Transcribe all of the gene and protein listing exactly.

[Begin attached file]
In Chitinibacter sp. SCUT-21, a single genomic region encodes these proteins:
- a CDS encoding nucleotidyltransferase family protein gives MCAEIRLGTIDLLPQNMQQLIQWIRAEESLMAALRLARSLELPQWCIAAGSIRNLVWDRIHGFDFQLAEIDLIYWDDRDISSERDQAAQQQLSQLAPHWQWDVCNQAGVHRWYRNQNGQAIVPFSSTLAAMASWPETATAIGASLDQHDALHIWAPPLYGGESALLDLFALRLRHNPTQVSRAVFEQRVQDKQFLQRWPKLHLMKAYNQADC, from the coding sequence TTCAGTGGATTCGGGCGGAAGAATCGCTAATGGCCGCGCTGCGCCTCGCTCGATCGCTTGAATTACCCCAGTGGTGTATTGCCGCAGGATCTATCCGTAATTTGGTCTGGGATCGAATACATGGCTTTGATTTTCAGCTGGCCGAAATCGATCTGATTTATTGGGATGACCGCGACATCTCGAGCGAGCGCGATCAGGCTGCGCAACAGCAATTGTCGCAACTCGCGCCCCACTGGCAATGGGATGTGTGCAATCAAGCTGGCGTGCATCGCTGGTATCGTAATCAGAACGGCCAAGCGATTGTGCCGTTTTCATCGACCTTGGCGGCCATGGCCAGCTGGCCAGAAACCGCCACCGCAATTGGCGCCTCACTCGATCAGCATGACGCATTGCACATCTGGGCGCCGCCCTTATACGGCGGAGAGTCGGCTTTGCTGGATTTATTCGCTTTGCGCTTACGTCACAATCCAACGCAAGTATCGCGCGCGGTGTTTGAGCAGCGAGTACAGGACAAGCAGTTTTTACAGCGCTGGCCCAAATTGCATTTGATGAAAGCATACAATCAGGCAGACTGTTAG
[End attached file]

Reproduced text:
In Chitinibacter sp. SCUT-21, a single genomic region encodes these proteins:
- a CDS encoding nucleotidyltransferase family protein gives MCAEIRLGTIDLLPQNMQQLIQWIRAEESLMAALRLARSLELPQWCIAAGSIRNLVWDRIHGFDFQLAEIDLIYWDDRDISSERDQAAQQQLSQLAPHWQWDVCNQAGVHRWYRNQNGQAIVPFSSTLAAMASWPETATAIGASLDQHDALHIWAPPLYGGESALLDLFALRLRHNPTQVSRAVFEQRVQDKQFLQRWPKLHLMKAYNQADC, from the coding sequence TTCAGTGGATTCGGGCGGAAGAATCGCTAATGGCCGCGCTGCGCCTCGCTCGATCGCTTGAATTACCCCAGTGGTGTATTGCCGCAGGATCTATCCGTAATTTGGTCTGGGATCGAATACATGGCTTTGATTTTCAGCTGGCCGAAATCGATCTGATTTATTGGGATGACCGCGACATCTCGAGCGAGCGCGATCAGGCTGCGCAACAGCAATTGTCGCAACTCGCGCCCCACTGGCAATGGGATGTGTGCAATCAAGCTGGCGTGCATCGCTGGTATCGTAATCAGAACGGCCAAGCGATTGTGCCGTTTTCATCGACCTTGGCGGCCATGGCCAGCTGGCCAGAAACCGCCACCGCAATTGGCGCCTCACTCGATCAGCATGACGCATTGCACATCTGGGCGCCGCCCTTATACGGCGGAGAGTCGGCTTTGCTGGATTTATTCGCTTTGCGCTTACGTCACAATCCAACGCAAGTATCGCGCGCGGTGTTTGAGCAGCGAGTACAGGACAAGCAGTTTTTACAGCGCTGGCCCAAATTGCATTTGATGAAAGCATACAATCAGGCAGACTGTTAG